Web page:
Pennsylvania Auto Insurance’s ‘All-Time Use’ Law Faces Supreme Court Scrutiny

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The Pennsylvania Supreme Court has agreed to consider a case that would limit the use of “infrequent use” in the auto insurance industry.

The state’s highest court has agreed to review a high court’s ruling that non-regular use violates the state’s driving laws. Infrequent use prevents insurance coverage when using vehicles that are not owned but used regularly.

Last October, a three-judge panel of the Supreme Court ruled that non-use coverage is untenable because it reduces the amount of UIM coverage that the Motor Vehicle Financial Responsibility Law (MVFRL) requires insurers to provide. The Supreme Court found that an insurer is obligated to provide UIM coverage only if the insured signs a valid waiver. The decision was in line with the Supreme Court’s decision in 2020.

Erie Insurance Exchange is challenging the Superior Court’s decision. It states that non-use is always acceptable and restricts the coverage of UIM that it is required to provide to the Insured.

The state’s Supreme Court is now deciding whether a lower court erred in banning the general use.

The case involves Easton City Detective Matthew Rush, who was seriously injured when two other drivers crashed into his police vehicle on November 28, 2015. The City of Easton owned the police vehicle and insured it through an insurance policy that it gave. for UIM coverage.

Erie Insurance Exchange denied the Rushes’ UIM claims because they did not own, but regularly use, a police car.

The Rushes three car insurance for two insurance through Erie Insurance. They paid for UIM coverage on both points. All Erie policies contain similar “regular use” clauses that prevent Erie Insurance from providing UIM coverage when the insured is injured as a result of the use of a vehicle that the insured regularly uses, does not own, and is not insured under Erie’s policies. A UIM claim is triggered when the victim’s insurance is insufficient to cover the injuries sustained in the accident.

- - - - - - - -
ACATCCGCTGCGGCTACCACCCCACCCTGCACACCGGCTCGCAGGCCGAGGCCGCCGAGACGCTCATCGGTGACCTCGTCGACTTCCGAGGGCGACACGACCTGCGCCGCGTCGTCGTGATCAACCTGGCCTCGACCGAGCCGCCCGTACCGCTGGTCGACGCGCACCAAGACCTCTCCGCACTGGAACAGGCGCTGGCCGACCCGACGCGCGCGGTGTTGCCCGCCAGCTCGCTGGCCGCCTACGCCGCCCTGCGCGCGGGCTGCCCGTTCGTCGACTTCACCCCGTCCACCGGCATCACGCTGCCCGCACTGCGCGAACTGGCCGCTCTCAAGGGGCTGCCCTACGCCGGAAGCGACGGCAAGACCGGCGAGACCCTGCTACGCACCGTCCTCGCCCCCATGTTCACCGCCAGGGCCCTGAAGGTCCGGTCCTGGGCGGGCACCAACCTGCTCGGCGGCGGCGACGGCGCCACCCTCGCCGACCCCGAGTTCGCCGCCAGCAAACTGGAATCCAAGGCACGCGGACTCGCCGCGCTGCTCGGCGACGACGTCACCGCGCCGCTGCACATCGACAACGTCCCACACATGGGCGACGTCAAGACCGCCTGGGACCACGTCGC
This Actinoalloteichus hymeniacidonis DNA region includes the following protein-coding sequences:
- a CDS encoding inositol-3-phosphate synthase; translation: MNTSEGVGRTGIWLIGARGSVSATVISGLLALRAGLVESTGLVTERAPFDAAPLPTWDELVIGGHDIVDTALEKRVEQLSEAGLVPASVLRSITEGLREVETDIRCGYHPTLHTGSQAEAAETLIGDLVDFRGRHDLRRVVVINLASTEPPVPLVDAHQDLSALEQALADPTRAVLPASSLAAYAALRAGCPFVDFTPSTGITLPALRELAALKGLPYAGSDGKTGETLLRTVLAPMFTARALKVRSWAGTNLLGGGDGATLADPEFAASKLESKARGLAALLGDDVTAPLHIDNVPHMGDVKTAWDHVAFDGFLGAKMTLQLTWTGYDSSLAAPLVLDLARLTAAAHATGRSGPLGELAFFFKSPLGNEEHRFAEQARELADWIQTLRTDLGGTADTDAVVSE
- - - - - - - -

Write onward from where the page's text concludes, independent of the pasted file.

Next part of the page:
According to the Supreme Court, it must decide whether the decision of the Supreme Court conflicts with the decisions of the Supreme Court of Pennsylvania and whether the Supreme Court erred as a matter of law in finding that non-use always violates the law of financial responsibility.

The Supreme Court held that insurers are exempt from the obligation to provide coverage that is uninsured or underinsured, or both, unless the insured waives such coverage by signing a “valid waiver.”

The court held that financial responsibility dictates that insurers provide coverage when the insured meets three requirements. The insured must have been injured as a result of repairing or operating the vehicle; be legally entitled to recover damages from the insured driver; and did not object to the issuance of the UIM by signing an official denial form.

“[T]The MVFRL’s coverage of motor insurance coverage, and the benefits provided below, are available to all motor insurance providers in this Commonwealth. More importantly, if the provision of an insurance contract is inconsistent with the MVFRL, we will find the provision voidable,” the Supreme Court said.

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